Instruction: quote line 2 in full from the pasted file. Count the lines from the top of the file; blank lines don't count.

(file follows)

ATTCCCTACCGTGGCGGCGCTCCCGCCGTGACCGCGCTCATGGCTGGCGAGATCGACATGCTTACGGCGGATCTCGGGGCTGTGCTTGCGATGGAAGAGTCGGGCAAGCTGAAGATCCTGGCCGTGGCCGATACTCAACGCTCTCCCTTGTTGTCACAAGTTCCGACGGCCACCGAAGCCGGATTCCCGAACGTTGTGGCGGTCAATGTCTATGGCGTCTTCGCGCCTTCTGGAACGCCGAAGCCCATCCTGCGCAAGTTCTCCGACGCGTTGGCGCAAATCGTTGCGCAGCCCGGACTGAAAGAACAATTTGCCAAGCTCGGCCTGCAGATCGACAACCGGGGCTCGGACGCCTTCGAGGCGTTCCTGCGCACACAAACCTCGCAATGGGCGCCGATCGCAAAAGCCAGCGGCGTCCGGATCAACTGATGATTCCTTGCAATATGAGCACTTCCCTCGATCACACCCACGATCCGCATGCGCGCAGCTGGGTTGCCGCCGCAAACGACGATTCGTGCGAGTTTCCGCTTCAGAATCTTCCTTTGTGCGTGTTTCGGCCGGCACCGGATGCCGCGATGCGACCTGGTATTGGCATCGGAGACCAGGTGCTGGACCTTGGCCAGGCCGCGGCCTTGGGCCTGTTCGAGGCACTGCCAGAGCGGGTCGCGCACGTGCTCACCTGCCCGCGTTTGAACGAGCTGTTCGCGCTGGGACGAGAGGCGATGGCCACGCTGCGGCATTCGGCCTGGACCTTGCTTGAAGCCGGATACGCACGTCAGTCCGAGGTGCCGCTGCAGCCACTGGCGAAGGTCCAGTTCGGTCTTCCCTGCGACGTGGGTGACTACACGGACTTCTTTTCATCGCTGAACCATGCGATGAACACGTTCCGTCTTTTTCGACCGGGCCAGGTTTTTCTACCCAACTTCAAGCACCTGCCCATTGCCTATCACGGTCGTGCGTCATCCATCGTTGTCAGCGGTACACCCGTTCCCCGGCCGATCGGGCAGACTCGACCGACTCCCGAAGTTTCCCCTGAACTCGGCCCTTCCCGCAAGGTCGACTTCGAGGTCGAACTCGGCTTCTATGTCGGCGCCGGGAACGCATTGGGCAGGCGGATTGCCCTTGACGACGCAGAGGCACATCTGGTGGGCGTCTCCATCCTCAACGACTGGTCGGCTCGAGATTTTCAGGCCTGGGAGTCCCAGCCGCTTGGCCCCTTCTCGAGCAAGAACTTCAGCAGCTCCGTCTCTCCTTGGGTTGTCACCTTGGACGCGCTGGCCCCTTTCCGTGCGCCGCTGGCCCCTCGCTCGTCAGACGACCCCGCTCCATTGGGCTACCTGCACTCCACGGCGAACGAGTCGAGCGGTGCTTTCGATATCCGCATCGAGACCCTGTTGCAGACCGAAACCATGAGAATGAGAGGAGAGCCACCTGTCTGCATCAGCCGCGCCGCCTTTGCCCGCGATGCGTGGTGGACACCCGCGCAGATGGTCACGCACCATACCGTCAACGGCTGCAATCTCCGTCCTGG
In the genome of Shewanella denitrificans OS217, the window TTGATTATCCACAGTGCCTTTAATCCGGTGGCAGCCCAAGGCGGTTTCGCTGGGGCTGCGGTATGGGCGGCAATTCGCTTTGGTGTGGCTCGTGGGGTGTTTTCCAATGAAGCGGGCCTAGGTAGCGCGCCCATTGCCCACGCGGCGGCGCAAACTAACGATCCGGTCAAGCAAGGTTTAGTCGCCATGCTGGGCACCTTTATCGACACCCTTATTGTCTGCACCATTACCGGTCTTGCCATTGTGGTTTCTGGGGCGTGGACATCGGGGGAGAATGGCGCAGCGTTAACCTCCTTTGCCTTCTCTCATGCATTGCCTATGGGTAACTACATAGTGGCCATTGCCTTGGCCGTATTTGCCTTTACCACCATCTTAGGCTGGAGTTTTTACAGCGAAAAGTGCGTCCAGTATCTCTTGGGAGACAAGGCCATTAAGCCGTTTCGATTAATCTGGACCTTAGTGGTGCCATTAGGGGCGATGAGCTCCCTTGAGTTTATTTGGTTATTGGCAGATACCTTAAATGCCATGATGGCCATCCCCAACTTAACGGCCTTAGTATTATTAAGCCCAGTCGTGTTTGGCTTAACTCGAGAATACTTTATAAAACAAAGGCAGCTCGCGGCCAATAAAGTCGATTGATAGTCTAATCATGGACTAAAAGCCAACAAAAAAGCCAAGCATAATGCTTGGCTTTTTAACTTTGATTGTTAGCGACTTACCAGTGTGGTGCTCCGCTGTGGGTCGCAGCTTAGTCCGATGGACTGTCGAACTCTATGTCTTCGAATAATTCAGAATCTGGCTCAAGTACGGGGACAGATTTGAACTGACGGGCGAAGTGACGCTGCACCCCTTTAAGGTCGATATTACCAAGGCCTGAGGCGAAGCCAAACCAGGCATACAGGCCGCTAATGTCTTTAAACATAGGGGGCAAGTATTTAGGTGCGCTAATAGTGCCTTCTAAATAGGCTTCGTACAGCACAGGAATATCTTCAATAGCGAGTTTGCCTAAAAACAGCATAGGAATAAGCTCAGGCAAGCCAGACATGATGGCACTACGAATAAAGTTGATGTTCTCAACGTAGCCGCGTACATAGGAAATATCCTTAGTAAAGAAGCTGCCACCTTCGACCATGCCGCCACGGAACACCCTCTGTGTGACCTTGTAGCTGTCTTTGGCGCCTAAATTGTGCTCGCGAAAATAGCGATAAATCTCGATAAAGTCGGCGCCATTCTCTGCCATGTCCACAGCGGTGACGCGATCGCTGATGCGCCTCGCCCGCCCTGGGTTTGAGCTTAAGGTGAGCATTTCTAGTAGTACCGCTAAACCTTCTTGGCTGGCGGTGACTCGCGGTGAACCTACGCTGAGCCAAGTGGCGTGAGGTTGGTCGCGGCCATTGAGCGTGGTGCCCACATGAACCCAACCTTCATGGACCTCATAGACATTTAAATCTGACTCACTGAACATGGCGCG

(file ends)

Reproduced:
In the genome of Shewanella denitrificans OS217, the window TTGATTATCCACAGTGCCTTTAATCCGGTGGCAGCCCAAGGCGGTTTCGCTGGGGCTGCGGTATGGGCGGCAATTCGCTTTGGTGTGGCTCGTGGGGTGTTTTCCAATGAAGCGGGCCTAGGTAGCGCGCCCATTGCCCACGCGGCGGCGCAAACTAACGATCCGGTCAAGCAAGGTTTAGTCGCCATGCTGGGCACCTTTATCGACACCCTTATTGTCTGCACCATTACCGGTCTTGCCATTGTGGTTTCTGGGGCGTGGACATCGGGGGAGAATGGCGCAGCGTTAACCTCCTTTGCCTTCTCTCATGCATTGCCTATGGGTAACTACATAGTGGCCATTGCCTTGGCCGTATTTGCCTTTACCACCATCTTAGGCTGGAGTTTTTACAGCGAAAAGTGCGTCCAGTATCTCTTGGGAGACAAGGCCATTAAGCCGTTTCGATTAATCTGGACCTTAGTGGTGCCATTAGGGGCGATGAGCTCCCTTGAGTTTATTTGGTTATTGGCAGATACCTTAAATGCCATGATGGCCATCCCCAACTTAACGGCCTTAGTATTATTAAGCCCAGTCGTGTTTGGCTTAACTCGAGAATACTTTATAAAACAAAGGCAGCTCGCGGCCAATAAAGTCGATTGATAGTCTAATCATGGACTAAAAGCCAACAAAAAAGCCAAGCATAATGCTTGGCTTTTTAACTTTGATTGTTAGCGACTTACCAGTGTGGTGCTCCGCTGTGGGTCGCAGCTTAGTCCGATGGACTGTCGAACTCTATGTCTTCGAATAATTCAGAATCTGGCTCAAGTACGGGGACAGATTTGAACTGACGGGCGAAGTGACGCTGCACCCCTTTAAGGTCGATATTACCAAGGCCTGAGGCGAAGCCAAACCAGGCATACAGGCCGCTAATGTCTTTAAACATAGGGGGCAAGTATTTAGGTGCGCTAATAGTGCCTTCTAAATAGGCTTCGTACAGCACAGGAATATCTTCAATAGCGAGTTTGCCTAAAAACAGCATAGGAATAAGCTCAGGCAAGCCAGACATGATGGCACTACGAATAAAGTTGATGTTCTCAACGTAGCCGCGTACATAGGAAATATCCTTAGTAAAGAAGCTGCCACCTTCGACCATGCCGCCACGGAACACCCTCTGTGTGACCTTGTAGCTGTCTTTGGCGCCTAAATTGTGCTCGCGAAAATAGCGATAAATCTCGATAAAGTCGGCGCCATTCTCTGCCATGTCCACAGCGGTGACGCGATCGCTGATGCGCCTCGCCCGCCCTGGGTTTGAGCTTAAGGTGAGCATTTCTAGTAGTACCGCTAAACCTTCTTGGCTGGCGGTGACTCGCGGTGAACCTACGCTGAGCCAAGTGGCGTGAGGTTGGTCGCGGCCATTGAGCGTGGTGCCCACATGAACCCAACCTTCATGGACCTCATAGACATTTAAATCTGACTCACTGAACATGGCGCG